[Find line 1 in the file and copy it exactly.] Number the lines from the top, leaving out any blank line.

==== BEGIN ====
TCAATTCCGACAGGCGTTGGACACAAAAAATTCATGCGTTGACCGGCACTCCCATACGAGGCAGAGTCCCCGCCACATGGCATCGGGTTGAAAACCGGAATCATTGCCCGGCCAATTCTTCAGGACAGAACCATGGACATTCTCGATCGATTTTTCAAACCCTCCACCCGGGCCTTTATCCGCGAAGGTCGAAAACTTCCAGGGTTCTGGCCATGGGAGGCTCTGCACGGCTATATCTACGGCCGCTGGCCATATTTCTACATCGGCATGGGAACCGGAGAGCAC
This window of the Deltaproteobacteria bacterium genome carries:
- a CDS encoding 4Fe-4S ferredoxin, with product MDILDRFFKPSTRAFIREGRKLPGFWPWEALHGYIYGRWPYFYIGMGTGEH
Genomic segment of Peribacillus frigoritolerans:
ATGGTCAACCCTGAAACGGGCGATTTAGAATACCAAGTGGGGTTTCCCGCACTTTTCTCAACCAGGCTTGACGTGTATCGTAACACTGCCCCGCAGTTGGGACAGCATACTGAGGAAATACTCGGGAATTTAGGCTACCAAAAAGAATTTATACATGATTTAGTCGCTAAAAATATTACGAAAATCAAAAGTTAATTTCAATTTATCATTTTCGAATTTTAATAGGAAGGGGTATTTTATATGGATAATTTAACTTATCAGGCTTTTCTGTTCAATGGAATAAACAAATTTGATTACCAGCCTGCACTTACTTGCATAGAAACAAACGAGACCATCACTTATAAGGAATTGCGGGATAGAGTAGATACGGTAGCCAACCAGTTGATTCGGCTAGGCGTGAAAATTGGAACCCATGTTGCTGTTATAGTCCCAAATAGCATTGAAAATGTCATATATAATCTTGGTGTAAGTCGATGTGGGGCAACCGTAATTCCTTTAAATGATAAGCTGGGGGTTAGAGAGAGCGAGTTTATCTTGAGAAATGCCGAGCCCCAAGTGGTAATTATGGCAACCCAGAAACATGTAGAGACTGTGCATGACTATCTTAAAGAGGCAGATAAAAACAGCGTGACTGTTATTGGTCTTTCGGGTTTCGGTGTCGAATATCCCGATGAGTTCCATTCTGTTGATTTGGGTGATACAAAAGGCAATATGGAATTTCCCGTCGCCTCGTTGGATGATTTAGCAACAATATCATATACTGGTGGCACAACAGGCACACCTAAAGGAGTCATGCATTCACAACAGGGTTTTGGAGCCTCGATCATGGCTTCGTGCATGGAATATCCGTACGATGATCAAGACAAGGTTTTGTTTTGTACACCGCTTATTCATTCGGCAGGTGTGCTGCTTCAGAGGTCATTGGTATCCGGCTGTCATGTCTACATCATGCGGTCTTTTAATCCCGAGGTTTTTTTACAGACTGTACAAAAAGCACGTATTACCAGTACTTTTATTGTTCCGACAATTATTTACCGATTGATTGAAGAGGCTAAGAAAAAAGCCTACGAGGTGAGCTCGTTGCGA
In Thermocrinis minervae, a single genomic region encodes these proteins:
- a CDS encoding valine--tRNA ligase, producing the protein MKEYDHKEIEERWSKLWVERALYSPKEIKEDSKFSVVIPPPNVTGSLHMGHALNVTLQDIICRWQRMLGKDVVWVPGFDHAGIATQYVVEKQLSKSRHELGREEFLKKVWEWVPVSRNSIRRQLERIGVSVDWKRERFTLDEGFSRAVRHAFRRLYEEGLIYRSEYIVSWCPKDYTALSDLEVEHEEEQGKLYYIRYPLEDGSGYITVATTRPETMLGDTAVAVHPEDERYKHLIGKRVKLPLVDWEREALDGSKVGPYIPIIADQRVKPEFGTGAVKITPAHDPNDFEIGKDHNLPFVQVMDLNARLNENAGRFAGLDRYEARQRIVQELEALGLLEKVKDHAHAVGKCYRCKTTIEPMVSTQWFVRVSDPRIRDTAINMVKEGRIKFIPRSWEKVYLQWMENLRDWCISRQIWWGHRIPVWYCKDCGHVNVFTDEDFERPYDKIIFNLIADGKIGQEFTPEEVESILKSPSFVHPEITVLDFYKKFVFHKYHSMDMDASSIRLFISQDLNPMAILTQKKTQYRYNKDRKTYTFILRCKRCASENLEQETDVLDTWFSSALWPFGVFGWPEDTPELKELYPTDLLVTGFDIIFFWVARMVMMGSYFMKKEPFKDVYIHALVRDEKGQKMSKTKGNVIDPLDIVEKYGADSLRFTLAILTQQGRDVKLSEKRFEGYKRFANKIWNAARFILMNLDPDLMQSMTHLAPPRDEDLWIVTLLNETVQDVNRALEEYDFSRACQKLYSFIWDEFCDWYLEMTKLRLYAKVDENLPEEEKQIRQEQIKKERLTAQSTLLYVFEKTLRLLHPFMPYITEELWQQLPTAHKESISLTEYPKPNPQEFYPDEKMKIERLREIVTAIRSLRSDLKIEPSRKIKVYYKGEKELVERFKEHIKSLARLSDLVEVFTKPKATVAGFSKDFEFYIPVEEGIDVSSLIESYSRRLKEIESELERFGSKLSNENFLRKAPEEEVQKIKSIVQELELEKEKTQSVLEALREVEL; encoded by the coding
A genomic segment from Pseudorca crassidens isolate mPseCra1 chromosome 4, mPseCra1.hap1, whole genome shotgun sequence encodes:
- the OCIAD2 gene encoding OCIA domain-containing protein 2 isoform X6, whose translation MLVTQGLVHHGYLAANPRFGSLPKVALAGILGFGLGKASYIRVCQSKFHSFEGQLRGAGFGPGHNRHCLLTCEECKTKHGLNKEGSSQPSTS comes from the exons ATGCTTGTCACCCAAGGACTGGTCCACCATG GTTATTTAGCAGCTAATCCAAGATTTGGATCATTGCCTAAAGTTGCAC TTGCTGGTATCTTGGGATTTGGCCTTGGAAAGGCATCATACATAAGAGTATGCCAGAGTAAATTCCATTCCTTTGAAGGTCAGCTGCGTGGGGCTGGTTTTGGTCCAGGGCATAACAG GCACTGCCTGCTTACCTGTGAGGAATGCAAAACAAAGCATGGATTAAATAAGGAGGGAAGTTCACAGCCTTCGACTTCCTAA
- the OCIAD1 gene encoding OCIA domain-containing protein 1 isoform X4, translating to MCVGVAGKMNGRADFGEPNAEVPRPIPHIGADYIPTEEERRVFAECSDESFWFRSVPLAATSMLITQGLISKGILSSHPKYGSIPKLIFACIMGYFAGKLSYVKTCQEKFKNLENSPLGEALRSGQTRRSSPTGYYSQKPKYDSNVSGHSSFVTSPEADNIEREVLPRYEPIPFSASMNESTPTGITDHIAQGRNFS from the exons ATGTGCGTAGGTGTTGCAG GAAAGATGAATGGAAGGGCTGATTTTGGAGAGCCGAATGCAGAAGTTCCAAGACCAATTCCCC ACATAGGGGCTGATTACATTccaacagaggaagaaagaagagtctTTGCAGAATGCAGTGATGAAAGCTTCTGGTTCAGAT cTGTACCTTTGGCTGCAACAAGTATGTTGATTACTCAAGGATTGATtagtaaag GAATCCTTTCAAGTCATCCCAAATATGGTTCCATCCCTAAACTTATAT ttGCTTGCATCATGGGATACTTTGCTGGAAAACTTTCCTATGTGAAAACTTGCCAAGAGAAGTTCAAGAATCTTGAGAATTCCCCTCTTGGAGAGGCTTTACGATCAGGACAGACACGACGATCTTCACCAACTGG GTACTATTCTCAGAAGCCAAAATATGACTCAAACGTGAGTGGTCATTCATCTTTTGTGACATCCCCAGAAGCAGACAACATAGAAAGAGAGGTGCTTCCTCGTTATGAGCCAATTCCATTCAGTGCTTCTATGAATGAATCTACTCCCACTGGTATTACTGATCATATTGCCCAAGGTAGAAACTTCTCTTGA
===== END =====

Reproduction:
TCAATTCCGACAGGCGTTGGACACAAAAAATTCATGCGTTGACCGGCACTCCCATACGAGGCAGAGTCCCCGCCACATGGCATCGGGTTGAAAACCGGAATCATTGCCCGGCCAATTCTTCAGGACAGAACCATGGACATTCTCGATCGATTTTTCAAACCCTCCACCCGGGCCTTTATCCGCGAAGGTCGAAAACTTCCAGGGTTCTGGCCATGGGAGGCTCTGCACGGCTATATCTACGGCCGCTGGCCATATTTCTACATCGGCATGGGAACCGGAGAGCAC